RWC: Boks find attacking groove at perfect time

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The attacking flow the Springboks found in the 35 minutes that mattered most in Tuesday’s Rugby World Cup clash against Canada in Kobe came at the perfect time as they head into the play-offs, writes Quintin van Jaarsveld.

South Africa had scored 17 tries heading into their final Pool B assignment at Kobe Misaki Stadium, a stat that suggests they’re a tornado-like force with ball-in-hand. The reality, however, is that the offence largely idled against the All Blacks, Namibia and Italy, the backline failing to get out of first gear and fully punish sides for the pack’s physical dominance.

Aside from the electrifying Cheslin Kolbe, the Springbok backs were generally stale, predictable and collectively sans rhythm. Rassie Erasmus acknowledged the stuttering attack after the 49-3 win over Namibia in Shizuoka, in which his charges scored nine tries, saying, “We will work on attack, but we know we are really good at being physical. It doesn’t matter if it’s ugly or not, as long as we can get over the line.”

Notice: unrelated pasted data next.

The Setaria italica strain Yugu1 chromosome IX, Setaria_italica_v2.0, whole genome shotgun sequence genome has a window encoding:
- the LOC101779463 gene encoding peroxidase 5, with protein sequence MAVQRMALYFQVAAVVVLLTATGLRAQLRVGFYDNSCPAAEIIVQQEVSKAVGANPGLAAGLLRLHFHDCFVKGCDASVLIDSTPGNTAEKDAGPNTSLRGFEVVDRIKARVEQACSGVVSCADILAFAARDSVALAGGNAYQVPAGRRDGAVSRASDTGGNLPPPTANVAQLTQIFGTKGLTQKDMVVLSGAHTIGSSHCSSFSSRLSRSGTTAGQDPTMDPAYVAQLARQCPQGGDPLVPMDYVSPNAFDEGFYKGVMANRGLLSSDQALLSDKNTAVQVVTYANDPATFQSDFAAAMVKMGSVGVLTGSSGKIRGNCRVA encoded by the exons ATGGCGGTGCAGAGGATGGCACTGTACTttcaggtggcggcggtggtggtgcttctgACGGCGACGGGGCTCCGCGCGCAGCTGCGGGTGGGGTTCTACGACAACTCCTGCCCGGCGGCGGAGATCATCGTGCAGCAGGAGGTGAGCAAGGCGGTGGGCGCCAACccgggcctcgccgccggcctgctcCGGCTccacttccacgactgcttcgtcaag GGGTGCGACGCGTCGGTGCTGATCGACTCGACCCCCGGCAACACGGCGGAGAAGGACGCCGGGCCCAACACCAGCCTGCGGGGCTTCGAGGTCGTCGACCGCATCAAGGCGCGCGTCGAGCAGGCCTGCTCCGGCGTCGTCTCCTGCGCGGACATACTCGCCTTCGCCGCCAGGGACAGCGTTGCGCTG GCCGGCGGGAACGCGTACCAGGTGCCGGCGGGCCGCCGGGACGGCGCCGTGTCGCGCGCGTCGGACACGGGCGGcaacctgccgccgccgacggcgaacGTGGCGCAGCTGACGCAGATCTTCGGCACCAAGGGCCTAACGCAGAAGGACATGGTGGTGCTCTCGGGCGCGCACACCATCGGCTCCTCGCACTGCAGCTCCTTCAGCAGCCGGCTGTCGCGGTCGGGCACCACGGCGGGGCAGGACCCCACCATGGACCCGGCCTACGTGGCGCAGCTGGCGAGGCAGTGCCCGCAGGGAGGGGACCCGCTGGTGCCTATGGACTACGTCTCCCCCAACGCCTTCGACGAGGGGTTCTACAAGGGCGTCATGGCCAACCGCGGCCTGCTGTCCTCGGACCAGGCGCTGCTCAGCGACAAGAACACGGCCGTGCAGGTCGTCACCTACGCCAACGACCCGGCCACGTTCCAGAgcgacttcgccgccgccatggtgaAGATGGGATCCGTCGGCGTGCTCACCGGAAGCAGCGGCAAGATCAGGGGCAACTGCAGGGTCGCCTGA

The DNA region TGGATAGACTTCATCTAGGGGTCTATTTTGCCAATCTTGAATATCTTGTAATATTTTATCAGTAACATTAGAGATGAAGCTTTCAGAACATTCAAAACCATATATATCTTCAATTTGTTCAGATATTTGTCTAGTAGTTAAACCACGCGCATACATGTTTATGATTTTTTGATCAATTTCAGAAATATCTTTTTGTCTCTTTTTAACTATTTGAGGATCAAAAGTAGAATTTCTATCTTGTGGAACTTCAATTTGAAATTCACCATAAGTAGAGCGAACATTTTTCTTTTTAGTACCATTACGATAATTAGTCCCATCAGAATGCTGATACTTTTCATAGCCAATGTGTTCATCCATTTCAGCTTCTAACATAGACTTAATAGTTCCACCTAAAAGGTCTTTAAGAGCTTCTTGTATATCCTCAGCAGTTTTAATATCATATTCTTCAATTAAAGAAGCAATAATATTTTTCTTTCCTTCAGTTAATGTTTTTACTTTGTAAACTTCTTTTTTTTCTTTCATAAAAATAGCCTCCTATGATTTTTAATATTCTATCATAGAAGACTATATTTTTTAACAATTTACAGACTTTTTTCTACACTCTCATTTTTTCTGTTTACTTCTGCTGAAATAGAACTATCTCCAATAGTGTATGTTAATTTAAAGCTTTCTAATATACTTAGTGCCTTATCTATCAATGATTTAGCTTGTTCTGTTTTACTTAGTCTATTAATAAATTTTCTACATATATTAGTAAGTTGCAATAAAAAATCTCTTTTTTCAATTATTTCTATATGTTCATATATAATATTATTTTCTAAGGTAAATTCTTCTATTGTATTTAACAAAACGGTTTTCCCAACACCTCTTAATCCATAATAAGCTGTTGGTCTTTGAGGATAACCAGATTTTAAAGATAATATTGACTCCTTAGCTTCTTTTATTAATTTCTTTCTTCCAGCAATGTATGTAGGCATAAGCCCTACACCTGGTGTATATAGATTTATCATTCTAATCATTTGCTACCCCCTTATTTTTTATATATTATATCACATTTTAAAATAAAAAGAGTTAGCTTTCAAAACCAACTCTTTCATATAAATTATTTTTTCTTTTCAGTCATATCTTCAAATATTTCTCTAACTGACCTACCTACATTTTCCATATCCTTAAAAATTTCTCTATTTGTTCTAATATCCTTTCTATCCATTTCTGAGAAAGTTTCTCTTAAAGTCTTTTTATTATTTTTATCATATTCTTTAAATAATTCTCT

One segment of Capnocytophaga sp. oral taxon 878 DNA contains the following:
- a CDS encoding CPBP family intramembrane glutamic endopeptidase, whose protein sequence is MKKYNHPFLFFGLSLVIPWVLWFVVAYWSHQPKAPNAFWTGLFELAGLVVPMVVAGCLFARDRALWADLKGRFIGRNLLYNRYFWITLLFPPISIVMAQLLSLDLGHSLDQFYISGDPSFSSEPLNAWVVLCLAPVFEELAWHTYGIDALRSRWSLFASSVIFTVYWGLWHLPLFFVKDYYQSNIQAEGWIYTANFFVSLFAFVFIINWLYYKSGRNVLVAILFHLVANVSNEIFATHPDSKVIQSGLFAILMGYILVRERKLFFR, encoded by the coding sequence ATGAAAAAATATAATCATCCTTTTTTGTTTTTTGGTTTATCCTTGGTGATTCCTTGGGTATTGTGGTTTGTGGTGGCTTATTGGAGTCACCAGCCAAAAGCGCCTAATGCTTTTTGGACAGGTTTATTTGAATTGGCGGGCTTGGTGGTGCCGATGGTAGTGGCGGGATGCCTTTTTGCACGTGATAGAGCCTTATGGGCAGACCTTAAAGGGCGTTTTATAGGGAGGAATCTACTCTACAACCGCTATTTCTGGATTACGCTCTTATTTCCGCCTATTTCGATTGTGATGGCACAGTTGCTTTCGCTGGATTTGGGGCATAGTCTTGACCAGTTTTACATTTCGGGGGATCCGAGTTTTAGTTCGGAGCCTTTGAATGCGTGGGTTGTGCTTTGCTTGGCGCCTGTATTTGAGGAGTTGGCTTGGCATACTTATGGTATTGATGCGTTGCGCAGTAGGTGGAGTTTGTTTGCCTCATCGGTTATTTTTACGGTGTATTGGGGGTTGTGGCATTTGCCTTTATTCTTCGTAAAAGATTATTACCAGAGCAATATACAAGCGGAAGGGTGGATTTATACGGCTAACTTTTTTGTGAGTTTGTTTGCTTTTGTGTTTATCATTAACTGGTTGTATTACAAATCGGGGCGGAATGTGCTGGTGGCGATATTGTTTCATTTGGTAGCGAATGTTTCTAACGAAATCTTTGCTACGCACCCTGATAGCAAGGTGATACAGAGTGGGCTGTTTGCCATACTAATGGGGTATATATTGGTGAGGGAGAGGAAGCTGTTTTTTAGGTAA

Tuesday’s mission for the men in Green and Gold, therefore, was two-fold – secure the expected win to cement a place in the quarterfinals and find that sought-after attacking edge. The Boks ticked both of those boxes in the 66-7 win, especially in the first half, celebrating South Africa’s 500th Test, dating back to since 1891, by playing champagne rugby.

Admittedly, it got sloppy in the second half, but when it was still a true contest, prior to Canada lock Josh Larson’s red card for a dangerous cleanout on Thomas du Toit five minutes before half-time, the Springboks were on fire. Granted, the level of the opposition opened a flood of attacking opportunities, but the accuracy and execution of the Springboks would’ve unlocked even the best of defences.

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